Two years ago, members of Sunrise Community Church provided a music video highlighting the work of Synod 2012. Watch it here.
“I don’t know why, synod is spelled with a ‘y.’” It’s catchy, right? However, lacking all requisite skills (beat-boxing, carrying a tune and rhyming to name a few) I will not be producing another such video this year.
Instead, I want to throw another thought out there. Are you ready? Here goes:
I don’t always see the why in Synod.
Sure, Church Order can teach us a few things:
Who is Synod?
The synod is the assembly representing the churches of all the classes. Each classis shall delegate two ministers and two elders to the synod.
When & Where is Synod?
a. Synod shall meet annually, at a time and place determined by the previous synod. Each synod shall designate a church to convene the following synod.
b. The convening church, with the approval of the Board of Trustees of the CRCNA, may call a special session of synod, but only in very extraordinary circumstances and with the observance of synodical regulations.
c. The officers of synod shall be elected and shall function in accordance with the Rules for Synodical Procedure.
What is Synod?
The task of synod includes the adoption of the creeds, of the Church Order, and of the principles and elements of worship. Synod shall approve the liturgical forms, the Psalter Hymnal, and the Bible versions suitable for use in worship. No substantial alterations shall be effected by synod in these matters unless the churches have had prior opportunity to consider the advisability of the proposed changes.
a. Upon the nomination of the classes, synod shall appoint ministers, one from each classis, to serve as synodical deputies for a term designated by synod.
b. When the cooperation of the synodical deputies is required as stipulated in the Church Order, the presence of at least three deputies from the nearest classes shall be prescribed.
c. Besides the duties elsewhere stipulated, the deputies shall, upon request, extend help to the classes in the event of difficulties in order that proper unity, order, and sound doctrine may be maintained.
d. The synodical deputies shall submit a complete report of their actions to the next synod
a. Synod shall appoint a committee to encourage ecumenical relationships with other Christian churches, especially those that are part of the Reformed family, as articulated in the synodically approved Ecumenical Charter of the Christian Reformed Church so that the Christian Reformed Church may exercise Christian fellowship with other denominations and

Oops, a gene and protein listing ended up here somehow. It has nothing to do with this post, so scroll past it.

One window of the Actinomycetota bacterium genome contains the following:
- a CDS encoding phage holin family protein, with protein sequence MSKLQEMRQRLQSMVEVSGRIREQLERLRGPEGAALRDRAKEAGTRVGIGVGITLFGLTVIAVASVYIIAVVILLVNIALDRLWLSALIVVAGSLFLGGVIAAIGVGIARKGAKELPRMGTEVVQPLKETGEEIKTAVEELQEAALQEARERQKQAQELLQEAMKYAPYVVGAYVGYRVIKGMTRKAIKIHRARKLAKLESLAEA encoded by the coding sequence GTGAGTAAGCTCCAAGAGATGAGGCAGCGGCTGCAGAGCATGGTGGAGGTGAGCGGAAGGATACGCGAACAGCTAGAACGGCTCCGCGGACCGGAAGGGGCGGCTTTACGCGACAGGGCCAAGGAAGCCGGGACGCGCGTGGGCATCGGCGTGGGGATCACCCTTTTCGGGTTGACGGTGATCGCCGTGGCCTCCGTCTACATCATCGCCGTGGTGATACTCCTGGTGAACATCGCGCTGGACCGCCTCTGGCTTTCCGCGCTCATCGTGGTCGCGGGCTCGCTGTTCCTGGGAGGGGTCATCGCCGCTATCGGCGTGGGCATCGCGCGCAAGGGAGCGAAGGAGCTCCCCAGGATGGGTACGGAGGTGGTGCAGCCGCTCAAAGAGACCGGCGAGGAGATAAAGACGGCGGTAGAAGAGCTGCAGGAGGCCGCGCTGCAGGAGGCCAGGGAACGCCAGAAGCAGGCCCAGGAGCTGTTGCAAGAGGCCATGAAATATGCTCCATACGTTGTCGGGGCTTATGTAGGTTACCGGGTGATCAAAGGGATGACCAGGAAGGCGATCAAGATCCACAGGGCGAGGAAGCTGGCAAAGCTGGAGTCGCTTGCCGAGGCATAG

may promote the unity of the church of Jesus Christ.
b. Synod shall designate the churches with whom the Christian Reformed Church is in ecclesiastical fellowship, the churches with whom the Christian Reformed Church is in dialogue, and the ecumenical organizations in which the Christian Reformed Church holds membership or significantly participates.
a. Synod shall send delegates to ecumenical bodies in which the Christian Reformed Church cooperates with other Christian denominations, particularly those sharing the Reformed perspective.
b. Synod may present to such gatherings matters on which it seeks judgment of churches throughout the world.
c. Decisions of ecumenical bodies shall be binding upon the Christian Reformed Church only when they have been ratified by its synod.
All of these things outlined are laudable goals and important issues for the life of the denomination: ecumenical relationships, orthodoxy in belief and worship. (Sidenote: strictly speaking, how many of the reports & overtures in this year’s agenda adhere to this definition of purpose?)
But I still don’t see the why in Synod.
Consider that I have never been a delegate to Synod, I imagine I could learn a thing or two from those of you who have. I may be missing the point and you may have experiences that counter this line of argumentation. I’d love to hear from you.
However, given the disruption of ordinary lives, given the expense attendant to travel costs and lodging and facilities and catering, given the abundance of media technology, given the massive amount of work done by the Board of Trustees throughout the year, not to mention the work of many on staff with various CRC agencies, is it really & truly necessary for us to the do the work of Synod in person?
- Is it possible the day might come when we recognize a thriftier and swifty-er way of doing the work commissioned to us?
- Do we need to be at table together to decide whether we are going to use the KJV or the NIV or the NRSV?
- Do we need to convene to bastions of CRC higher-education to appoint delegates to handle our ecumenical relationships?
- Is there another way of doing this?
- What is there to be gained and what might be lost?
Last week in California, members of the Christian Reformed Church met for a second annual Prayer Summit. I can’t find anything in church order about it but, pretty intuitively, it feels like a good idea.
What would it look like if, rather than meeting to pray in April and meeting to work in June, we got a little Benedictine up in the CRC and did some ora et labora (pray and work)?
What if we nominated delegates, not first of all to decide for us, but to pray for us? And, after praying for us, doing a little bit of committee work and calling it a day.
- What if we prayed – not as salad and dessert – but as the main course itself?
- What if Prayer Summit = Synod? Why not?